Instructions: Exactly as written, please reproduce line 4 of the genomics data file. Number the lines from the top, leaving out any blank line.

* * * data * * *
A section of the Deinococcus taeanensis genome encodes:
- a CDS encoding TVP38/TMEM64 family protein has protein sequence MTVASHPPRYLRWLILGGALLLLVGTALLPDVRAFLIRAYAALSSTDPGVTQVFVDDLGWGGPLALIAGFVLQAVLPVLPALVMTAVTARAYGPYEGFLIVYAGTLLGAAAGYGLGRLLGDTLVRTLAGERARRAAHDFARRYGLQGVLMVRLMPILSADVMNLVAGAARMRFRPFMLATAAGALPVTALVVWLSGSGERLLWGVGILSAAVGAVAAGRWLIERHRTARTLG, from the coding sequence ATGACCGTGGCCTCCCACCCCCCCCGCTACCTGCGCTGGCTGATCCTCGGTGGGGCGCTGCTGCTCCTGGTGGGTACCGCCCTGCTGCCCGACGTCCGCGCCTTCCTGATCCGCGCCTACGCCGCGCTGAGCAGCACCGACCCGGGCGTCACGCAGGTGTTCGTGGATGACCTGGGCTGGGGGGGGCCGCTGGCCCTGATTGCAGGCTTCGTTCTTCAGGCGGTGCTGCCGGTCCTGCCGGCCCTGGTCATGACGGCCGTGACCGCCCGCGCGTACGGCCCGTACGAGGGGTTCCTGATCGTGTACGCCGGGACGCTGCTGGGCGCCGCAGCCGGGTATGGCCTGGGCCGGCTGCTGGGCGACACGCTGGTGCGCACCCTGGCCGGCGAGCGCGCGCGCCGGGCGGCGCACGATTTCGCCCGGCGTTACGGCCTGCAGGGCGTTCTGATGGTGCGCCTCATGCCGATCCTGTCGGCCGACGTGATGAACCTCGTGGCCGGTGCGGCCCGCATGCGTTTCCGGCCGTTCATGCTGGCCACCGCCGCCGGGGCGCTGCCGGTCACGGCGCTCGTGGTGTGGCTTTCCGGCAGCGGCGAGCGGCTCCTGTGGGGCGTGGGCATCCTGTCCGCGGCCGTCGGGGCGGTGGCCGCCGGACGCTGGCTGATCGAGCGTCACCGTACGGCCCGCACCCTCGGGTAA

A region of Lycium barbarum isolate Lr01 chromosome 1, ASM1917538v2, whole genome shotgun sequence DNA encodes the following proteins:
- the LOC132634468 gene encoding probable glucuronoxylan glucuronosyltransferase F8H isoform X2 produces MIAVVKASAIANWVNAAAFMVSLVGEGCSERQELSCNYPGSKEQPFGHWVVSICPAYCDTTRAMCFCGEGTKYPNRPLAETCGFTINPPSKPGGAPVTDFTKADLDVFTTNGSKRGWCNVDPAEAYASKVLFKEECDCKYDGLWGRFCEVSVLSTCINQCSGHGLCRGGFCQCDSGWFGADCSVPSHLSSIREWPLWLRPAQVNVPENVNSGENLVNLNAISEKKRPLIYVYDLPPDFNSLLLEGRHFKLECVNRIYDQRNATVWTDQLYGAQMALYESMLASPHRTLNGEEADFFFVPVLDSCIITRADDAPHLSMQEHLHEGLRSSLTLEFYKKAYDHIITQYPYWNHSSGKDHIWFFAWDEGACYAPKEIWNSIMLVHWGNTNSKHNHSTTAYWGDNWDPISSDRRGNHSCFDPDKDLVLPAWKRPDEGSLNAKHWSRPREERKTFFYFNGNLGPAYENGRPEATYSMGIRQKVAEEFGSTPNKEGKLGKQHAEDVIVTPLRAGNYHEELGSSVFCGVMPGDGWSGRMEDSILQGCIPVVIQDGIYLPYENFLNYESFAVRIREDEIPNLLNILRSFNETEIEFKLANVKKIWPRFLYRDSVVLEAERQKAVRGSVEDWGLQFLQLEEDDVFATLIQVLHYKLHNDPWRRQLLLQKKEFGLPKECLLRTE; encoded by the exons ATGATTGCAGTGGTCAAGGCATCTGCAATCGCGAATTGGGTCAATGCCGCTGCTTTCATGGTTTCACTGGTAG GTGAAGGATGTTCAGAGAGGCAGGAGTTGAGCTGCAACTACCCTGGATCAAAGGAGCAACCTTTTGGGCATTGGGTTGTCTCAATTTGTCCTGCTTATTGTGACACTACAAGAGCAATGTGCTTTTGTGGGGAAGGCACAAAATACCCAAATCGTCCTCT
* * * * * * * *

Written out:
- the LOC132634468 gene encoding probable glucuronoxylan glucuronosyltransferase F8H isoform X2 produces MIAVVKASAIANWVNAAAFMVSLVGEGCSERQELSCNYPGSKEQPFGHWVVSICPAYCDTTRAMCFCGEGTKYPNRPLAETCGFTINPPSKPGGAPVTDFTKADLDVFTTNGSKRGWCNVDPAEAYASKVLFKEECDCKYDGLWGRFCEVSVLSTCINQCSGHGLCRGGFCQCDSGWFGADCSVPSHLSSIREWPLWLRPAQVNVPENVNSGENLVNLNAISEKKRPLIYVYDLPPDFNSLLLEGRHFKLECVNRIYDQRNATVWTDQLYGAQMALYESMLASPHRTLNGEEADFFFVPVLDSCIITRADDAPHLSMQEHLHEGLRSSLTLEFYKKAYDHIITQYPYWNHSSGKDHIWFFAWDEGACYAPKEIWNSIMLVHWGNTNSKHNHSTTAYWGDNWDPISSDRRGNHSCFDPDKDLVLPAWKRPDEGSLNAKHWSRPREERKTFFYFNGNLGPAYENGRPEATYSMGIRQKVAEEFGSTPNKEGKLGKQHAEDVIVTPLRAGNYHEELGSSVFCGVMPGDGWSGRMEDSILQGCIPVVIQDGIYLPYENFLNYESFAVRIREDEIPNLLNILRSFNETEIEFKLANVKKIWPRFLYRDSVVLEAERQKAVRGSVEDWGLQFLQLEEDDVFATLIQVLHYKLHNDPWRRQLLLQKKEFGLPKECLLRTE; encoded by the exons ATGATTGCAGTGGTCAAGGCATCTGCAATCGCGAATTGGGTCAATGCCGCTGCTTTCATGGTTTCACTGGTAG GTGAAGGATGTTCAGAGAGGCAGGAGTTGAGCTGCAACTACCCTGGATCAAAGGAGCAACCTTTTGGGCATTGGGTTGTCTCAATTTGTCCTGCTTATTGTGACACTACAAGAGCAATGTGCTTTTGTGGGGAAGGCACAAAATACCCAAATCGTCCTCT